Google WiFi Data Collection Questions Whether America Protects Privacy At All

Thu, Jul 29, 2010 at 11:56 am

    According to a new poll from Consumer Watchdog a major part of Americans are very concerned about the privacy issues arousing from Google’s Street View data collection. Much covered reports about Google’s gathering private information from users’ WiFi networks make US consumers doubt in the efficiency of privacy protection measures implemented today, they want better privacy protections put in place.

    Overall, 74 percent of Americans view Google favorably, but 65 percent say the Wi-Fi scandal is one of the things that “worries them most” or a “great deal” with another 20 percent saying it “raises some concern” when considering online issues.

    Even more people are calling for Congressional hearings on “Google’s gathering data from home WiFi networks and its sharing of information with U.S. spy agencies like the National Security Administration, the NSA” (69% favor, 19% oppose).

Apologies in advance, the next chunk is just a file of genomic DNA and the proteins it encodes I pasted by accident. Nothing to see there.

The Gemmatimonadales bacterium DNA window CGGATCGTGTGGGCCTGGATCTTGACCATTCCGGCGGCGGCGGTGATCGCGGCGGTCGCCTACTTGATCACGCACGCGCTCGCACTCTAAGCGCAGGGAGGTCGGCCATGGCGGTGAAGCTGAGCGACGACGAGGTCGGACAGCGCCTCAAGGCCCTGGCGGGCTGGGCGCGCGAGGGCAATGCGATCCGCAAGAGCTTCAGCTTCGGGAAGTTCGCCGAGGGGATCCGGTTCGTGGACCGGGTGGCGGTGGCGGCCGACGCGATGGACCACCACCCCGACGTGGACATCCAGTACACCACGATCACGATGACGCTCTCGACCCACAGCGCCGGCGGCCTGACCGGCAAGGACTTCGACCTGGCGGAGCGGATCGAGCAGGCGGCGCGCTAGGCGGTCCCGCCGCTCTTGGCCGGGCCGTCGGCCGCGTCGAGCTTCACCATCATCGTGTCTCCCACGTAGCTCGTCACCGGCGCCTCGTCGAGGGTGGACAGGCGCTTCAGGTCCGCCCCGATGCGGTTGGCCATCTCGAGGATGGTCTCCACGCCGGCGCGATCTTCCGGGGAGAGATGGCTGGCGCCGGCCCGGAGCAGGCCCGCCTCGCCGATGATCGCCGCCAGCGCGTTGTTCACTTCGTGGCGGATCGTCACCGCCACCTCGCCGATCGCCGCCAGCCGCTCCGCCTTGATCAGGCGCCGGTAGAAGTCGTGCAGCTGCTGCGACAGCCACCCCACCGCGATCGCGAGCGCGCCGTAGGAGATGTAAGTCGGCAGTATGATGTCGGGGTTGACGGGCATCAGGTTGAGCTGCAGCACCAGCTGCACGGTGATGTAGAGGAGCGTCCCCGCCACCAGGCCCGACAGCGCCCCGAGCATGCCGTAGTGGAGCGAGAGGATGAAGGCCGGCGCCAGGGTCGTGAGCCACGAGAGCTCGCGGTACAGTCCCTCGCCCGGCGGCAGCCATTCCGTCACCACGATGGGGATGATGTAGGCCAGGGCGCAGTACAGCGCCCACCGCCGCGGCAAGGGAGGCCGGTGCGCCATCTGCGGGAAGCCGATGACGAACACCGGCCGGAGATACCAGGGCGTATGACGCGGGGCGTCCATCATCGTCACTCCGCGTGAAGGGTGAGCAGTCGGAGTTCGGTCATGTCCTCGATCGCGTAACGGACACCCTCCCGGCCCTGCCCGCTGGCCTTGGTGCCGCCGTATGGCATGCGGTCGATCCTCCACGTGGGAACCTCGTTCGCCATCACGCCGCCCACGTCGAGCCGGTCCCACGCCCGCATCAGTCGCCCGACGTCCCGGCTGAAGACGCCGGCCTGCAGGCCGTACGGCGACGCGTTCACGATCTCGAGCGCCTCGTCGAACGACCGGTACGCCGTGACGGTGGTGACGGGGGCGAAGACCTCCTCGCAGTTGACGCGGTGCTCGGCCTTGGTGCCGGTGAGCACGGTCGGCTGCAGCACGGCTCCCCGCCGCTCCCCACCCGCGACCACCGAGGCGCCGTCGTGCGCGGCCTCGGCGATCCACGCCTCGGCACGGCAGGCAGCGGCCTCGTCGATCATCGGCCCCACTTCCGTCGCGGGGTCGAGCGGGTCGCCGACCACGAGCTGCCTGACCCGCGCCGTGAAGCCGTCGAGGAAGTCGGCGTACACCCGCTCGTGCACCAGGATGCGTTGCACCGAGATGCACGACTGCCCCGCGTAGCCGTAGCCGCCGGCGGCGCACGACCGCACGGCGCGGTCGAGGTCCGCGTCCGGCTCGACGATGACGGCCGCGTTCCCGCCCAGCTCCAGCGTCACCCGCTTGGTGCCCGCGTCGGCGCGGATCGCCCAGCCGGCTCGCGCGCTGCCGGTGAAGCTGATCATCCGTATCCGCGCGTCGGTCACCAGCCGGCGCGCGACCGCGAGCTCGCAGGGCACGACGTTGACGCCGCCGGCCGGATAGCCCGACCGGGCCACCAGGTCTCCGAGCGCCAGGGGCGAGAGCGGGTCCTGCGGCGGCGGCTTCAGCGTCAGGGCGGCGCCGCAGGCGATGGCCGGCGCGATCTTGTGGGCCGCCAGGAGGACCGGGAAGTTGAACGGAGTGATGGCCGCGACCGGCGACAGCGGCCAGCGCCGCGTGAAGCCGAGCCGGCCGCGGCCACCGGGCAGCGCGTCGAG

“This poll shows that the Wi-Spy scandal is a political minefield for both Google and Congress, and it has the power to scar both,” said John M. Simpson, consumer advocate with the group.

    “The company and the government need to come clean about how Google is cooperating with NSA.”

    The majority (90%) of consumers support more laws that protect the privacy of their online personal information.  Among these, 67 percent say it is “very important” and there is not much difference based on age. Consumers under 50, including those ages 18-29, are just as likely to say more privacy laws are needed as those over the age of 70.

    A “make me anonymous button” is favored by 86 percent of consumers, followed by preventing online companies from tracking personal information or web searches without their approval (84%).

    “It’s time for Congress to act on these issues and for Google and the government to deliver real privacy protections like a make me anonymous button or a do not track list,” said Simpson.

    “These privacy protections are ripe for ballot initiatives in states like California if Congress and statehouses won’t act.”

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